I’m Doing the Best I Can

I'm Doing the Best I Can

One step after another, I trudged up the steep hill.

I counted—one, two, three—all the way up through twenty, and then I changed the position of my foot strike from mid-food to tip-toes. One through twenty, and repeat. It’s my trick for getting up the big steep hills. I’m forced to train on these mini-mountains at the tippy top of the Appalachain Mountains.

Mid-foot, toes, mid-foot, toes, mid-foot, toes. Always counting.

Eventually, my perseverance gave way. I finished the current count to twenty and dropped back into my heel walk. I checked my heart rate. I walked slowly until it dropped back out of peak range. Then I power-walked.

And then I ran again.

This happened three separate times on that particular training run, the dropping into a walk. Up the giant, monstrous hill, back up a steep incline just after my turnaround point, and near the end on another steep incline that felt much easier to run down near the beginning of the run.

During the walking portion after turning around, I felt defeated. Running in July is no easy feat, especially up these non-stop hills. Over and over. Between the heat and the uphill both ways, it’s easy to feel like you’re getting nowhere. Slowly.

I quickly started repeating my running mantra over and over.

“I’m doing the best I can. I’m doing the best I can. I’m doing the best I can.”

— __ — __ —

A series of events resulted in our oldest son sitting on the ground in our reading nook, shooting me dirty looks from across the room. His repeated mistreatment of his iPhone case resulted in the complete disintegration of a Lifeproof case. Apparently they’re Lifeproof but not BigBrother proof. When I informed him that I wasn’t running out to replace the case and that he couldn’t use the phone without a case, and as such, he couldn’t have a phone for a month… well… the tween emotions ran high.

I’m doing the best I can.

— __ — __ —

“Mommy, do you want to play Mario with me?”

I need to finish up this work.

“Mommy, do you want to play Animal Crossing with me?”

I’d love to, but I need to start dinner.

“Mommy, all you do is work.”

I’m doing the best I can.

— __ — __ —

My daughter sent me a series of texts during a difficult day recently. I don’t quite have Tween Boy issues down yet, so sometimes Teen Girl things escape me. I offered some ideas, gave my support. I don’t know if it helped; I only hope it didn’t make things worse.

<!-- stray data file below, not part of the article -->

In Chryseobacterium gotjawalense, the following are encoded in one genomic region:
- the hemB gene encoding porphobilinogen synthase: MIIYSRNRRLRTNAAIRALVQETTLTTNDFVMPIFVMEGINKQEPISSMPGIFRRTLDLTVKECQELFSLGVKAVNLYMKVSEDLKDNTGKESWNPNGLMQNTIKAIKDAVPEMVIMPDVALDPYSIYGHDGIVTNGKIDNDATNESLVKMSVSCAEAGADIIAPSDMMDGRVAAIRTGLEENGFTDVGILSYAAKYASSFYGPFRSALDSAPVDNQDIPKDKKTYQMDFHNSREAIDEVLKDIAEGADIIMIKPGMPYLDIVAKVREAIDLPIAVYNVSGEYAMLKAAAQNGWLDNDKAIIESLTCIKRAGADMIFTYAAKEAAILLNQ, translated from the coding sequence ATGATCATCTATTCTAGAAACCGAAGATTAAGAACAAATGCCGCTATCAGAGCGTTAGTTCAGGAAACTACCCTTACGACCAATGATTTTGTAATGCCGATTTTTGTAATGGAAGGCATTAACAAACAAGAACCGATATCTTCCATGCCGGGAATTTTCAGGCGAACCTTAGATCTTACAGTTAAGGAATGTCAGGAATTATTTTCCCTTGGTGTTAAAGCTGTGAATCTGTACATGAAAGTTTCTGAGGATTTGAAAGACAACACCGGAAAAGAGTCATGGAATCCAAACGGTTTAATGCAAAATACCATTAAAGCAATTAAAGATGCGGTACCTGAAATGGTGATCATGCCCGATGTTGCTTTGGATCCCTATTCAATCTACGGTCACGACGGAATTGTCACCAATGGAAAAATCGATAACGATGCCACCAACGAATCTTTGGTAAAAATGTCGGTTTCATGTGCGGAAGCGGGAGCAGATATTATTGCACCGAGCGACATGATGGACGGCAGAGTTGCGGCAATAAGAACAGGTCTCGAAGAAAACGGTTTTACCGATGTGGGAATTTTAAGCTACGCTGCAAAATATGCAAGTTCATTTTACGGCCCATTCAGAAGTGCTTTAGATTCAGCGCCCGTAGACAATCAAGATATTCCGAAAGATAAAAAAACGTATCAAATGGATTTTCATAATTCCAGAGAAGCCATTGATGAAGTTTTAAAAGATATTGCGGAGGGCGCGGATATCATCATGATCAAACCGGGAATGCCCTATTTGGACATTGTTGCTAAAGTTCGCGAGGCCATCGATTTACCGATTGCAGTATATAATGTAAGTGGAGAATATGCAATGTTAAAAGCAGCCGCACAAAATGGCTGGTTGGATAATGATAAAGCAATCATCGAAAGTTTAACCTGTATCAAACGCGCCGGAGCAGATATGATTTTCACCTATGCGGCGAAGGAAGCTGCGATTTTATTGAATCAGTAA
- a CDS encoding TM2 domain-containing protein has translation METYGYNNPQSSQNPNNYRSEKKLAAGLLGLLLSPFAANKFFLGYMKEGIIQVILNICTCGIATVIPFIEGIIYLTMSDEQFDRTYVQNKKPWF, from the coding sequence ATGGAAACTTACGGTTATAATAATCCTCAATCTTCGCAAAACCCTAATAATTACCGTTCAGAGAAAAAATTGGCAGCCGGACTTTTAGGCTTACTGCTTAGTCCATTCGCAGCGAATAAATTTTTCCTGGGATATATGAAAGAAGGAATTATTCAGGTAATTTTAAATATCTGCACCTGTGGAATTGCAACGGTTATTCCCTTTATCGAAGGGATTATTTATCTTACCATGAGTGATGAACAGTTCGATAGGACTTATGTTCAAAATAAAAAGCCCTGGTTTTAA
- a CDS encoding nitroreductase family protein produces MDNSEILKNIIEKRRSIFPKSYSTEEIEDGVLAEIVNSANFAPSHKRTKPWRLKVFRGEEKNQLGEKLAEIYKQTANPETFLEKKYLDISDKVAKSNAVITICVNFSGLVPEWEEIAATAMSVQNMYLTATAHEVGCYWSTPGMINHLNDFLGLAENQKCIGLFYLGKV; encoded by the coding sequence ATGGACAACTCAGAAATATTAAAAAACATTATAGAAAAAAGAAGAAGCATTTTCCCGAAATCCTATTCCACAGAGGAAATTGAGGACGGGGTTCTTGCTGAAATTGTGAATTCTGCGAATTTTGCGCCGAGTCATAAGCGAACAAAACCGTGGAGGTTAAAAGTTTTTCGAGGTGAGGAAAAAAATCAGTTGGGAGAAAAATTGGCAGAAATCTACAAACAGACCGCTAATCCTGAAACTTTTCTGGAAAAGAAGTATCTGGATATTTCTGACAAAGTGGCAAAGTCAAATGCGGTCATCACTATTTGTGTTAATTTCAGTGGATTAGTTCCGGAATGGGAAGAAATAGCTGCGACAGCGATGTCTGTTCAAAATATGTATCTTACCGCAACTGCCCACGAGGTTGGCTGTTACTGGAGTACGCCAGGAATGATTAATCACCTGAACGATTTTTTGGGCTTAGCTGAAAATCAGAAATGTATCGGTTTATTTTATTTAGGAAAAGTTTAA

I’m doing the best I can.

— __ — __ —

My husband’s grandmother fell recently. I have tried to be a supportive wife and granddaughter-in-law. I hate seeing my husband worry, seeing him hurt. I hate knowing the reality that, with my grandparents gone (save for my possibly immortal great-grandmother), my husband’s grandparents will not be with us forever. It hurts almost as much as losing my grandparents.

I’ve been trying to keep the house together and care for the boys and work and help clean his grandparents’ house. But I keep letting balls drop; laundry, clutter, my energy level. I don’t feel like I’m doing enough.

I’m doing the best I can.

— __ — __ —

I still haven’t quite figured out why my best never feels quite good enough. I always feel like I’m falling short in approximately nine thousand ways. I need to run faster, longer. I should be a better mom, a better birth mom. A better wife. The house should be cleaner. I shouldn’t make mistakes at work. I should have written the freaking book by this point. Never. Ever. Enough.

But maybe.

— __ — __ —

I finished the run that day. Somehow, between running, walking, 20-20 stride combos, I logged my fastest 4.5 mile run this training cycle. It’s still not fast, but it shows improvement.

I’m doing this.

I’m doing the best I can.

Of An Age

Of An Age

My great-grandfather died of cancer when I was four. I remember running around the funeral home with my first cousin once removed; I only know that’s his full title because we come from a family with overlapping generations due to surprise-40 babies. He was only a year older than me at the time. Neither of us knew much about death. We knew we liked to run in circles and laugh.